Experts Say Parking Hinders Growth
|October 26, 2006||Posted by Staff under Progress Report, The Progress Report|
Experts Say Parking Hinders Growth
Big Shopping Mall Not for Cars
Here are portions of a report from the Austin American-Statesman (Texas, U.S.).
by Bob Keefe
The Westfield San Francisco Centre has everything you might expect at the biggest shopping mall west of the Mississippi: an enormous Bloomingdale’s, a nine-screen movie theater and 170 specialty shops on nine levels.
When developers completed a $460 million renovation last month that tripled the mall’s size to 1.5 million square feet, though, there was something they did not add: parking.
It was not an oversight.
Building a mega-mall without new parking might seem unfathomable just about anyplace else in America. But here, developers and city officials cordially agreed on that point to encourage public transportation and reduce downtown traffic.
Not allowing any new parking was just the latest result of a downtown growth management policy developed in 1985, said Joshua Switzky of the San Francisco Planning Department.
City leaders “came to the realization that we can’t grow and have economic vitality downtown (by) accommodating additional automobiles,” Switzky said.
In addition to the mall, about 16 million square feet of office space has been built in downtown San Francisco since 1985.
The number of new parking spots added since then? Almost none, according to Switzky.
Other big cities, most notably New York, Boston and Chicago, also have relatively little downtown parking. But San Francisco’s policy of refusing to allow almost any new parking flies in the face of city planning elsewhere, where new construction almost always comes with a mandate to build new parking too.
It might be something other cities should consider especially in places such as Austin, Texas, that are in the midst of major downtown redevelopments, said Donald Shoup, a professor of urban planning at the University of California in Los Angeles.
Most cities don’t even consider limiting parking, said Shoup, author of “The High Cost of Free Parking.” Typically, city leaders say “shopping has to come with parking or you can’t have (new) shopping at all,” he said. “And you wonder why places like Atlanta are at the top of the heap of cities with (traffic) problems.”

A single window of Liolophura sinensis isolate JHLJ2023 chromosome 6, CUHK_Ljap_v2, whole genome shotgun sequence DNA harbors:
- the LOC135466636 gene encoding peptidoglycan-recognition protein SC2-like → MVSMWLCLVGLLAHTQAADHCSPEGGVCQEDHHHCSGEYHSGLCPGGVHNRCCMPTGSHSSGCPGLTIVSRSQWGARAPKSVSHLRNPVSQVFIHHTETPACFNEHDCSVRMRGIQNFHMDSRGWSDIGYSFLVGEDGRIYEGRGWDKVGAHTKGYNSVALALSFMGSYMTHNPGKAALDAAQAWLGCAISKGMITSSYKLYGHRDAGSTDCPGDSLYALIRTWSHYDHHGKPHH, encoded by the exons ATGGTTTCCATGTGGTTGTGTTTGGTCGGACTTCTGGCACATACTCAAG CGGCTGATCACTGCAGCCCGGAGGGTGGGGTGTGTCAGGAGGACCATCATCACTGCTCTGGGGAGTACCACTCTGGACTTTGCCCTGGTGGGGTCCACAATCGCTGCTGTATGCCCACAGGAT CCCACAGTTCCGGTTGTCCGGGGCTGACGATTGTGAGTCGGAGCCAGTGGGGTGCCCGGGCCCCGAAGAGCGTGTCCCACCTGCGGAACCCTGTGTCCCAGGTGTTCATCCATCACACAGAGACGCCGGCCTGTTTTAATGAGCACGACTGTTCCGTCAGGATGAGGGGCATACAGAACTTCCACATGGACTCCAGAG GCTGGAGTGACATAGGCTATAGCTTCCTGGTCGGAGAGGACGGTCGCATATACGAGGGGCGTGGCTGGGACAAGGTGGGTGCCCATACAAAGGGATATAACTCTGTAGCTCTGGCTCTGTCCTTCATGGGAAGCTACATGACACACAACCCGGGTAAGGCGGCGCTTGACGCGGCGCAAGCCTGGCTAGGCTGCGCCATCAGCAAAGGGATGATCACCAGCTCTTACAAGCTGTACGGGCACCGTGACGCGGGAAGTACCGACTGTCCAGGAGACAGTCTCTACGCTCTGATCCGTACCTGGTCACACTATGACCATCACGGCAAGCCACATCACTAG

Though few U.S. cities have gone as far as San Francisco, what’s happening here is indicative of a trend nationally, said William Millar, president of the American Public Transportation Association, a trade group.
In Dallas, Washington and elsewhere, developers have built or are planning housing and retail shopping centers that rely on public transit as much as public parking.
In Atlanta, parking lots at several public-rail stations are set to be replaced by stores and high-rise homes as urban living takes off again.
Car-clogged Austin is counting on public transport to reduce downtown traffic congestion and the need for more parking lots. Rail service is scheduled to begin in Austin in 2008 and is tied closely to the revitalization of the downtown core.
San Francisco’s Westfield mall doesn’t even have a parking lot. The nearest parking is across the street at a city-owned lot that also serves the Moscone convention center and other attractions. It can hold about 2,600 cars.
Officials expect about 68,500 people a day on average, or about 25 million a year, will visit the mall. That works out to one parking spot for every 26 mall shoppers.
Even so, officials say the parking garage will be full only on big shopping days during the holiday season.
To be sure, San Francisco and the location of its newly expanded mall are unique. The 49-square-mile city is one of the most densely populated in the country and one of the best for pedestrians. Its narrow streets and steep hills were built for cable cars, trains and horses, not SUVs and sedans, and many have never been updated.
The mall also is in the middle of one of the biggest hubs for public transportation outside New York City.
More than 30 different public transit sources are within a few blocks of the mall, including the Powell Street terminus of the city’s famed cable car line, several stops for the Bay Area Rapid Transit subway system, and stops for municipal trains and buses.
“People here are used to using transit, and the system is pretty good,” said Jim Chappell, president of the San Francisco Planning and Urban Research Association, a nonprofit group that advocates mass transit and less public parking. Even with relatively few parking lots in the city, most go unfilled on typical days, he said.
In a statement, mall co-developer Westfield America said that at least a few weeks after opening, the reliance on public transportation seems to be working.
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